The bottom line is, young activists such as Ja New and his cadre, plus the United States and the European Union, won’t be able to save Thailand from the onslaught of militarization. Not if the majority of people upset by the repression just eat popcorn in the front row and watch the ongoing spectacle being played out by the junta, whose torture of language and logic being with its name: the National Council for Peace and Order.

Wednesday, May 25, 2016

It's Time for Mature Democracy in #Kazakhstan - Or Else

Video @
A confluence of privatization, inequality, and impunity have eroded the patience of the Kazakh people. The government needs accept that mass dissent is now a thing, grow up, and clean up

Detentions took place in multiple cities across Kazakhstan, with the majority of protesters detained in Almaty, the largest city, and Astana, the capital. Observers, including those who tried to visit police stations, estimate that more than 300 people were detained in Almaty, and more than 200 in Astana. Dozens of others were rounded up in other cities, including Uralsk, Atyrau, and Pavlodar, according to media reports. 
Local media reported police officers had surrounded Republic Square in Almaty and the square near Baiterek monument in Astana before the May 21 protests. Activists interviewed by Human Rights Watch said that when they arrived at protest sites, authorities had already cordoned off the squares, preventing protesters from gathering. Reports on Facebook began to emerge early on May 21 that police had begun to detain activists ahead of the protests.

Remarkable footage filmed by RFE/RL in Almaty captures the grimly farcical events in the city. One young woman was roughly dragged away with her arms in a lock as she belted out Kazakhstan’s national anthem. People in a crowd fleeing police, many of them masked, played cat and mouse with the police as they tried to join those in the swelling numbers of people in detention. If the government continues to bungle its way through one of its most serious political crises since independence in the same fashion, the fear factor is likely to dissipate altogether. 
Kazakhstan’s already problematic international image has been badly dented by a frenzied day of arrests, which by some estimates ranged into the many hundreds.

Media in Kazakhstan regularly report on the opposition figures, independent journalists, bloggers, and civil activists who are taken into custody and put on trial. Even if people do not agree with what these perceived government opponents are espousing, they can still see the process and the government's attempts to silence these people. No one knows the injustices of Kazakhstan's system better than the people living there.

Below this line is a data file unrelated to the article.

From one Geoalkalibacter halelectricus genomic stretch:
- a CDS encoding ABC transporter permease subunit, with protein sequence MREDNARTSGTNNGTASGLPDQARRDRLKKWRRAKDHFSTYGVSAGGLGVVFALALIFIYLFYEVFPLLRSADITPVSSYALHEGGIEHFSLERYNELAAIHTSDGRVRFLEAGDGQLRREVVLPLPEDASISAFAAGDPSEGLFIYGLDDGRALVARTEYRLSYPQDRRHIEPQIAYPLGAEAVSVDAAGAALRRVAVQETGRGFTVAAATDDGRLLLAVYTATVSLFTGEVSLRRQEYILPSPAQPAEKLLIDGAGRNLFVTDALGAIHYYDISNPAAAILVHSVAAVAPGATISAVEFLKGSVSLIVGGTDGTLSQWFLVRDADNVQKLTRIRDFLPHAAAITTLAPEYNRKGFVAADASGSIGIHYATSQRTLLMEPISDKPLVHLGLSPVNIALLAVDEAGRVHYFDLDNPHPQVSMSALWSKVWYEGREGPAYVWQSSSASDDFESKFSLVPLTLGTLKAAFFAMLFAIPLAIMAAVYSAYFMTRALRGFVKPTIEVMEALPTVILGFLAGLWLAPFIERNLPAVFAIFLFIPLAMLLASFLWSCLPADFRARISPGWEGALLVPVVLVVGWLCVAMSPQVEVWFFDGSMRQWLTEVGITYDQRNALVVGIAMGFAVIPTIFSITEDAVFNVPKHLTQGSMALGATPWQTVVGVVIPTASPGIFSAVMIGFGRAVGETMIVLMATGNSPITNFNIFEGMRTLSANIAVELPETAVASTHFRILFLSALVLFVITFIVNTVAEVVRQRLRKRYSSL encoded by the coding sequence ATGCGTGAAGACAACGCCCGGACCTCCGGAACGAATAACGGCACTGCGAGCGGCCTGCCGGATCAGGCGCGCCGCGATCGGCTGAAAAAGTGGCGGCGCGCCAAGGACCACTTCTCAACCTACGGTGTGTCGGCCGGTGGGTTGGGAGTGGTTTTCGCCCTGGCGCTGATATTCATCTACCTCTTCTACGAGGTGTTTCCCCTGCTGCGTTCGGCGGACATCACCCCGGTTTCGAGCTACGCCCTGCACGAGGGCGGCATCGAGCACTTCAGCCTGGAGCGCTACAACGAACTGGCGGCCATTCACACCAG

Media also report on the members of Nazarbaev's family and the president's close friends regularly making their way onto lists of the world's richest people. When you're getting poorer this becomes a much bigger issue.

Why is Kazakhstan so spooked? There are many facets to attempting to explain both the protests and the govrnment’s hamfisted response to them. I cannot pretend to offer a comprehensive explanation, but a start is this: the state is wholly unfamiliar (and uncomfortable) with dissent. It has pursued a narrative of national unity that misinterprets dissension on policy points as disloyalty. It is also enamored of the structure of democracy–or perhaps just the international image of having one–but doesn’t understand the messy reality that it entails. 
The framework within which Kazakhstan understands the relation between the state and its people does not allow much, if any, space for dissent. This is without a doubt inherited from the Soviet Union, but sustained since because of Kazakhstan’s prosperity–relative to Soviet times as well as to its regional neighbors.

Monday, May 23, 2016

If there really will be a war in the #SouthChinaSea, it will be over oil

However, according to a newer USGS study in 2010, there is a 95% chance that there is at least 750 million barrels of oil in the South China Sea Platform, a median chance of around 2,000 million barrels, and a low probability (5%) of over 5,000 million barrels
The South China Sea Platform, according to geologists, is an area rich with source carbon and has the perfect geological conditions necessary for hydrocarbon development, particularly oil. It includes the area containing the Spratly Islands, Dangerous Ground, and the Reed Tablemount – all disputed South China Sea claims.